Three steps were used to establish a measure of resilient functioning:
- Data reduction, a Principle Component Analysis (PCA) was used to establish individual composite scores for PSF, and childhood family experiences (finding the components that best explain the variance)
- Regressed PSF on childhood family experiences
- Residual scores were extracted from this relationship, reflecting individual levels of psychosocial resilient functioning.
This allowed a more sensitive measure of the extent to which an individual had better, or worse, PSF outcomes than the average score expected given their childhood family experiences:
- Childhood family experiences had a significant association with PSF. Specifically, recalling more negative family experiences was associated with worsening current PSF
- Friendship and family support were both positive predictors of immediate resilient PSF
- Notably, friendship support was a stronger predictor of immediate resilient functioning than family support
- Importantly, adolescent friendship support, but not adolescent family support was related with later resilient PSF. This was apparent after also accounting for baseline resilient functioning and family support.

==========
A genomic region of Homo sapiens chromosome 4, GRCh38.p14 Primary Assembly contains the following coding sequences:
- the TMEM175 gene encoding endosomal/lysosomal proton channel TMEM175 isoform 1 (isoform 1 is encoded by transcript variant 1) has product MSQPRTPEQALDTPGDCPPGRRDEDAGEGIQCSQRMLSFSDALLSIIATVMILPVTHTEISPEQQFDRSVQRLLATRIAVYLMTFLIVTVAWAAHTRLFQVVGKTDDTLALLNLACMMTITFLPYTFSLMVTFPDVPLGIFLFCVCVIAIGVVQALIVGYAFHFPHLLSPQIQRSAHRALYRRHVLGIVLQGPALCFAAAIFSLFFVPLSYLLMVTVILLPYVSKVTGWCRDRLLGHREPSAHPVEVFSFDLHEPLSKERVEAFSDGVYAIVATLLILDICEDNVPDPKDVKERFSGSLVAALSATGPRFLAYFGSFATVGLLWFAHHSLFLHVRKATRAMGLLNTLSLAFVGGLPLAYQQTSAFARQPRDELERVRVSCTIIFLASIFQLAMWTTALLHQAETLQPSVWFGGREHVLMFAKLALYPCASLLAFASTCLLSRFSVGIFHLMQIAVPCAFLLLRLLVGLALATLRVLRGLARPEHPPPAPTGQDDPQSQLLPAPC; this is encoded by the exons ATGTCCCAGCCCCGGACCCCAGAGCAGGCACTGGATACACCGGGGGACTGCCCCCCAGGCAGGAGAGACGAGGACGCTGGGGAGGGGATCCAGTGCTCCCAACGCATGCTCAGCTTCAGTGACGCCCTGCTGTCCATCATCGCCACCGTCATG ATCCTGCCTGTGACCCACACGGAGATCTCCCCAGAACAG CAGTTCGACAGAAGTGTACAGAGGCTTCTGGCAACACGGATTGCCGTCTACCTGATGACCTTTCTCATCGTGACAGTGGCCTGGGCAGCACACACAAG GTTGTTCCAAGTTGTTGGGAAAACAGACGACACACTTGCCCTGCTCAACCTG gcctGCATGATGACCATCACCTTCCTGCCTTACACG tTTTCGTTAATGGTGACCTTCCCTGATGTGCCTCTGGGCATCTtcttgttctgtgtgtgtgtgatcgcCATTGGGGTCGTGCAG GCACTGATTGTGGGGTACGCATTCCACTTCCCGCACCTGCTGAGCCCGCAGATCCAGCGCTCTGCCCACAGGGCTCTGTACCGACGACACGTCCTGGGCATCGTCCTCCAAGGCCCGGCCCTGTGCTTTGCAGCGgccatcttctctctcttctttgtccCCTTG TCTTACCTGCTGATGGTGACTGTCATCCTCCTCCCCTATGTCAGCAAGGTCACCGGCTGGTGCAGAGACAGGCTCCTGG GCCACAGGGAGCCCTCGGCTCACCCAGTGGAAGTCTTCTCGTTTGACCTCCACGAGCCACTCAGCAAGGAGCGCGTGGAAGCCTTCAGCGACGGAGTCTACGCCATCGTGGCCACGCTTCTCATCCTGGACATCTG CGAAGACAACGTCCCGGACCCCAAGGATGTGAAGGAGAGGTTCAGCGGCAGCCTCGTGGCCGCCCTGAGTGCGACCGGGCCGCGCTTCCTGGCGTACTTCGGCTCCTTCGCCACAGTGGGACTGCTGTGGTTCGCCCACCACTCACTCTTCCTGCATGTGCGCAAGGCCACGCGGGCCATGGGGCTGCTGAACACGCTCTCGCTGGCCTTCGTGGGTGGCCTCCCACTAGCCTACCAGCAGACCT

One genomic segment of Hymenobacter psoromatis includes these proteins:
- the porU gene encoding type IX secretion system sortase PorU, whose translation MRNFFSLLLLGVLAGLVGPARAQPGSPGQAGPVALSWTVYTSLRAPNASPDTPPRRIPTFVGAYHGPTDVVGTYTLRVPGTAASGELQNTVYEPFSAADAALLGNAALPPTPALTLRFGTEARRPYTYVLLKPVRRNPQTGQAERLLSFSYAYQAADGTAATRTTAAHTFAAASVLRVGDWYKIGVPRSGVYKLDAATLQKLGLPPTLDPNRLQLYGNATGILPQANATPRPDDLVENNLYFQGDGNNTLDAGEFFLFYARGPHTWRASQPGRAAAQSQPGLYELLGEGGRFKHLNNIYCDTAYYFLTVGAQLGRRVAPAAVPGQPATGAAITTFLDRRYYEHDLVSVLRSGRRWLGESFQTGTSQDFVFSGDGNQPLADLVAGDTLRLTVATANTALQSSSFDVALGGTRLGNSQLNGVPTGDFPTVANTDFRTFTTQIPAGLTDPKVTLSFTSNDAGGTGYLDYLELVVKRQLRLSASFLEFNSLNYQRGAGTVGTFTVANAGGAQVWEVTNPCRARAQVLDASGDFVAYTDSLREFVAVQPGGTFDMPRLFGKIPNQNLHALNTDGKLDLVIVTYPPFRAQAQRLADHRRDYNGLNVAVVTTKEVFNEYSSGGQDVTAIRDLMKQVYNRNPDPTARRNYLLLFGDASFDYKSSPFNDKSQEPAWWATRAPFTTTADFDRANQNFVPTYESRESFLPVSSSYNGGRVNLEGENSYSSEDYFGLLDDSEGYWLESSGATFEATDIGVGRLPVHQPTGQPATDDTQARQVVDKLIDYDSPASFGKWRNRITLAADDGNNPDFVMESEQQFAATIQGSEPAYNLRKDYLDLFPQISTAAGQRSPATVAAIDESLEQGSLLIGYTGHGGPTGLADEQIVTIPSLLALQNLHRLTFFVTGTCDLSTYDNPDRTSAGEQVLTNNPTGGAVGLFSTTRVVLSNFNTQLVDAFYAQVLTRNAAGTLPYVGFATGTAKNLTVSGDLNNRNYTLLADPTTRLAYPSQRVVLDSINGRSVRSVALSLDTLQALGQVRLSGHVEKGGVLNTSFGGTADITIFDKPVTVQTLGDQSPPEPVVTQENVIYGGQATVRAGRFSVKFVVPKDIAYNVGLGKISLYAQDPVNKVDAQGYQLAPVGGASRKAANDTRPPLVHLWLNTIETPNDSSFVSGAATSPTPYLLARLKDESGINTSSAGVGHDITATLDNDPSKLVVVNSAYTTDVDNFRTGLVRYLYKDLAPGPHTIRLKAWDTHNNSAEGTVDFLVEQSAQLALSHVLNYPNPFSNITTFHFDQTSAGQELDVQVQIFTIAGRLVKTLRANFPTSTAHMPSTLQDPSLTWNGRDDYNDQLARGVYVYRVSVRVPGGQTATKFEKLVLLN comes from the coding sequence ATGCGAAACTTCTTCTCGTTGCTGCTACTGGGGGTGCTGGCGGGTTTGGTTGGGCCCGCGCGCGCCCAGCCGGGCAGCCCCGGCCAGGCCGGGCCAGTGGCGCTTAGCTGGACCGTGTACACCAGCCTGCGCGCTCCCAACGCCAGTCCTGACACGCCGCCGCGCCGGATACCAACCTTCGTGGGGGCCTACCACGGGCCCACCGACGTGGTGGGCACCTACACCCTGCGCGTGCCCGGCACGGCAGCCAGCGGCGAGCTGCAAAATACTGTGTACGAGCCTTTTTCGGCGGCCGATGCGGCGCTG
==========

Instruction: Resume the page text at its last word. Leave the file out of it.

The authors concluded that friendship support, but not family support is an important positive predictor of immediate and later resilient PSF in adolescence, suggesting that friendship support may be an important protective factor in adolescence. This extends previous findings demonstrating adolescent friendship promotes subsequent resilient functioning in adolescents exposed to negative childhood family environments (van Harmelen et al., 2016).
A specific strength of this study lies in its conceptualisation of adolescent psychosocial resilient functioning. By taking into account childhood family experiences, individuals with negative childhood family experiences, who then have moderate outcomes can be included as ‘resilient’.
Low-levels of negative family experiences were reported. Therefore, it is not known whether adolescent friendships predict later PSF in individuals with more negative childhood experiences.
Complete longitudinal data were only collected for 1,093 young people, around 800 less than the original sample. This decreases the power to detect long-term effects and introduces biases. Participants had to complete 15 self-report questionnaires at both time 1 and 2. This is a large number of self-report measures, and it is likely that the reliability of the data decreased depending on the order the participant completed the questionnaires.
The influence of siblings on resilient psychosocial functioning is also not specifically discussed. It is possible that increased or decreased resilient functioning in a sibling or a positive or negative relationship with a sibling, predicts immediate and later resilient functioning.